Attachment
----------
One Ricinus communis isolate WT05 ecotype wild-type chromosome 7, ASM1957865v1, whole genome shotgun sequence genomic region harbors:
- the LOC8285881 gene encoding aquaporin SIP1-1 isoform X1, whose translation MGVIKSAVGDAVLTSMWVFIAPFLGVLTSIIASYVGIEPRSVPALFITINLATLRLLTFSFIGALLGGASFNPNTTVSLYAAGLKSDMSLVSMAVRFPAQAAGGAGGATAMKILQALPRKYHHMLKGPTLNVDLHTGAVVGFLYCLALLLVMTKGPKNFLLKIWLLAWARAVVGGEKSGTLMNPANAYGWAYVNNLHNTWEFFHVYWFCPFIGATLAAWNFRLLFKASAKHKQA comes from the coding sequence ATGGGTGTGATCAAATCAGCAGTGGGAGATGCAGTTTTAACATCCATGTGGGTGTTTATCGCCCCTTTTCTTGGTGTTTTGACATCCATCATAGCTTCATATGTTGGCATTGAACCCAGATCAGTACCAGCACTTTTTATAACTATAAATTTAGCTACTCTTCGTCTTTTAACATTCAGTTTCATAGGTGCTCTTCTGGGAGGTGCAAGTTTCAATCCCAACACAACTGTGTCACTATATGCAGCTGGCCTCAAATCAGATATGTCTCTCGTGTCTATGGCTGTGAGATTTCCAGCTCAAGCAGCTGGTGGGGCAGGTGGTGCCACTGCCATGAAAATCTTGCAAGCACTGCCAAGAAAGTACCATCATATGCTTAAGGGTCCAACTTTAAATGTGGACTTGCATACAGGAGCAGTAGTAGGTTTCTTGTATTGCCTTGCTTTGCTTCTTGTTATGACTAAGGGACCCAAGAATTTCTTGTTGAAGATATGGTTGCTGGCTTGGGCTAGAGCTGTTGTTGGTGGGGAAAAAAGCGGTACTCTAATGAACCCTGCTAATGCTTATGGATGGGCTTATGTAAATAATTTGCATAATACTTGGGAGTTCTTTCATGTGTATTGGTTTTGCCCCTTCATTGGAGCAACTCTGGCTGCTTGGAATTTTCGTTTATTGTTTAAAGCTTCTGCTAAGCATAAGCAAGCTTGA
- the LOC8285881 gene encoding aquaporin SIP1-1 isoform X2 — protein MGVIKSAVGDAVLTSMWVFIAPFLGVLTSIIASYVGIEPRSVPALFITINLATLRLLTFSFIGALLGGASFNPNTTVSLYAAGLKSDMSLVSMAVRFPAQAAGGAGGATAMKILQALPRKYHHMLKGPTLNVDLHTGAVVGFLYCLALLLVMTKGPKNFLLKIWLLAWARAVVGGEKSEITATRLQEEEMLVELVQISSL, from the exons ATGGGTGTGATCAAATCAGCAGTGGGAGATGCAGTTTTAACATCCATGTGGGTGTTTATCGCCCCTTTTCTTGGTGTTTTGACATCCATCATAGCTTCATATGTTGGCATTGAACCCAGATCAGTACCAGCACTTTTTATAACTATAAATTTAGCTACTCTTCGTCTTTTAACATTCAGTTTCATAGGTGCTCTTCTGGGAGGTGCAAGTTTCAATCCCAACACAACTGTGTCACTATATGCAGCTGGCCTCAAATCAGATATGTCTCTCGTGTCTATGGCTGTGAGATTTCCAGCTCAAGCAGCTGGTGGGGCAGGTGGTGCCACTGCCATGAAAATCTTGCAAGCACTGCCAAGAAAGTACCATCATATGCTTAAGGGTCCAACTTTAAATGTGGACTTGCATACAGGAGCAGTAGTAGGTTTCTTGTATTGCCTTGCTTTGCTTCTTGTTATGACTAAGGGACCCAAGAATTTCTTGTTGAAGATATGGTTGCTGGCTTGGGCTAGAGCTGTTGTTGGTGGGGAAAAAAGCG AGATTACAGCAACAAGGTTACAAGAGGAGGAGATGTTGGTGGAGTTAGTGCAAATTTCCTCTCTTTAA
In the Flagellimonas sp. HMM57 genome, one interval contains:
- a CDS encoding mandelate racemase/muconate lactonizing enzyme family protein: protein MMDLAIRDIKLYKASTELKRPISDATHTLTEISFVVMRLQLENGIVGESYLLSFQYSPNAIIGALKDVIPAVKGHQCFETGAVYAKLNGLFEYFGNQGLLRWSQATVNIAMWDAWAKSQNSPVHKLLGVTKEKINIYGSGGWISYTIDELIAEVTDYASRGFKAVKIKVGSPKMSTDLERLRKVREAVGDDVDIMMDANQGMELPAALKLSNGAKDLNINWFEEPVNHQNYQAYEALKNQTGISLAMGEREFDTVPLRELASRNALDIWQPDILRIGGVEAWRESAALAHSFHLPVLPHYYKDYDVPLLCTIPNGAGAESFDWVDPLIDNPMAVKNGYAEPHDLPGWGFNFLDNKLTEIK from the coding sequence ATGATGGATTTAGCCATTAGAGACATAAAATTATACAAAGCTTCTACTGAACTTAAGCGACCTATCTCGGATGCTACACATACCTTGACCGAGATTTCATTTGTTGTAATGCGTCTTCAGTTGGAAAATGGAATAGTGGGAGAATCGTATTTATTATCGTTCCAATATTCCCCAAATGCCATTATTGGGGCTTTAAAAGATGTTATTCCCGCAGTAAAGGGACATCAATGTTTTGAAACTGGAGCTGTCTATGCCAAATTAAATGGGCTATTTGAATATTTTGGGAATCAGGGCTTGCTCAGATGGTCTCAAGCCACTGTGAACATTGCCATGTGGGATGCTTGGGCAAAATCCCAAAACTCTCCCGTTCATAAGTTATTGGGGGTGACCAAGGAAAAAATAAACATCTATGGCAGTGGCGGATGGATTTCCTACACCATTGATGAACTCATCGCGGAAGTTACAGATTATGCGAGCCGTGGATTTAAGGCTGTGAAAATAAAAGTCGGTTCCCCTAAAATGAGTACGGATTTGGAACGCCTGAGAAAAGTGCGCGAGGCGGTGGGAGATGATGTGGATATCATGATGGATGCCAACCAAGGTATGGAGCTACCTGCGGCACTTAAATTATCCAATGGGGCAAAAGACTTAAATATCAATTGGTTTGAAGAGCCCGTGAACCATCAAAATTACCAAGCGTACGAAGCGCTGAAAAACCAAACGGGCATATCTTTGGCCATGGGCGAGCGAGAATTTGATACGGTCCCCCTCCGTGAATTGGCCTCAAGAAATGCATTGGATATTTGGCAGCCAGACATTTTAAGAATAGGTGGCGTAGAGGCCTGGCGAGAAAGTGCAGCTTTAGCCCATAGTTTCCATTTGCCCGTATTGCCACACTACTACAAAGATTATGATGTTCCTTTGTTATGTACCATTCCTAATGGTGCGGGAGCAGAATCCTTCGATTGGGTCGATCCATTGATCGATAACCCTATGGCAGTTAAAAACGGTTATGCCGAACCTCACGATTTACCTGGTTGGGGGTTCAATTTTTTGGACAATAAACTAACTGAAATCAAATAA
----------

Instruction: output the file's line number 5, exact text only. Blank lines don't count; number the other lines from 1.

- a CDS encoding mandelate racemase/muconate lactonizing enzyme family protein: protein MMDLAIRDIKLYKASTELKRPISDATHTLTEISFVVMRLQLENGIVGESYLLSFQYSPNAIIGALKDVIPAVKGHQCFETGAVYAKLNGLFEYFGNQGLLRWSQATVNIAMWDAWAKSQNSPVHKLLGVTKEKINIYGSGGWISYTIDELIAEVTDYASRGFKAVKIKVGSPKMSTDLERLRKVREAVGDDVDIMMDANQGMELPAALKLSNGAKDLNINWFEEPVNHQNYQAYEALKNQTGISLAMGEREFDTVPLRELASRNALDIWQPDILRIGGVEAWRESAALAHSFHLPVLPHYYKDYDVPLLCTIPNGAGAESFDWVDPLIDNPMAVKNGYAEPHDLPGWGFNFLDNKLTEIK from the coding sequence ATGATGGATTTAGCCATTAGAGACATAAAATTATACAAAGCTTCTACTGAACTTAAGCGACCTATCTCGGATGCTACACATACCTTGACCGAGATTTCATTTGTTGTAATGCGTCTTCAGTTGGAAAATGGAATAGTGGGAGAATCGTATTTATTATCGTTCCAATATTCCCCAAATGCCATTATTGGGGCTTTAAAAGATGTTATTCCCGCAGTAAAGGGACATCAATGTTTTGAAACTGGAGCTGTCTATGCCAAATTAAATGGGCTATTTGAATATTTTGGGAATCAGGGCTTGCTCAGATGGTCTCAAGCCACTGTGAACATTGCCATGTGGGATGCTTGGGCAAAATCCCAAAACTCTCCCGTTCATAAGTTATTGGGGGTGACCAAGGAAAAAATAAACATCTATGGCAGTGGCGGATGGATTTCCTACACCATTGATGAACTCATCGCGGAAGTTACAGATTATGCGAGCCGTGGATTTAAGGCTGTGAAAATAAAAGTCGGTTCCCCTAAAATGAGTACGGATTTGGAACGCCTGAGAAAAGTGCGCGAGGCGGTGGGAGATGATGTGGATATCATGATGGATGCCAACCAAGGTATGGAGCTACCTGCGGCACTTAAATTATCCAATGGGGCAAAAGACTTAAATATCAATTGGTTTGAAGAGCCCGTGAACCATCAAAATTACCAAGCGTACGAAGCGCTGAAAAACCAAACGGGCATATCTTTGGCCATGGGCGAGCGAGAATTTGATACGGTCCCCCTCCGTGAATTGGCCTCAAGAAATGCATTGGATATTTGGCAGCCAGACATTTTAAGAATAGGTGGCGTAGAGGCCTGGCGAGAAAGTGCAGCTTTAGCCCATAGTTTCCATTTGCCCGTATTGCCACACTACTACAAAGATTATGATGTTCCTTTGTTATGTACCATTCCTAATGGTGCGGGAGCAGAATCCTTCGATTGGGTCGATCCATTGATCGATAACCCTATGGCAGTTAAAAACGGTTATGCCGAACCTCACGATTTACCTGGTTGGGGGTTCAATTTTTTGGACAATAAACTAACTGAAATCAAATAA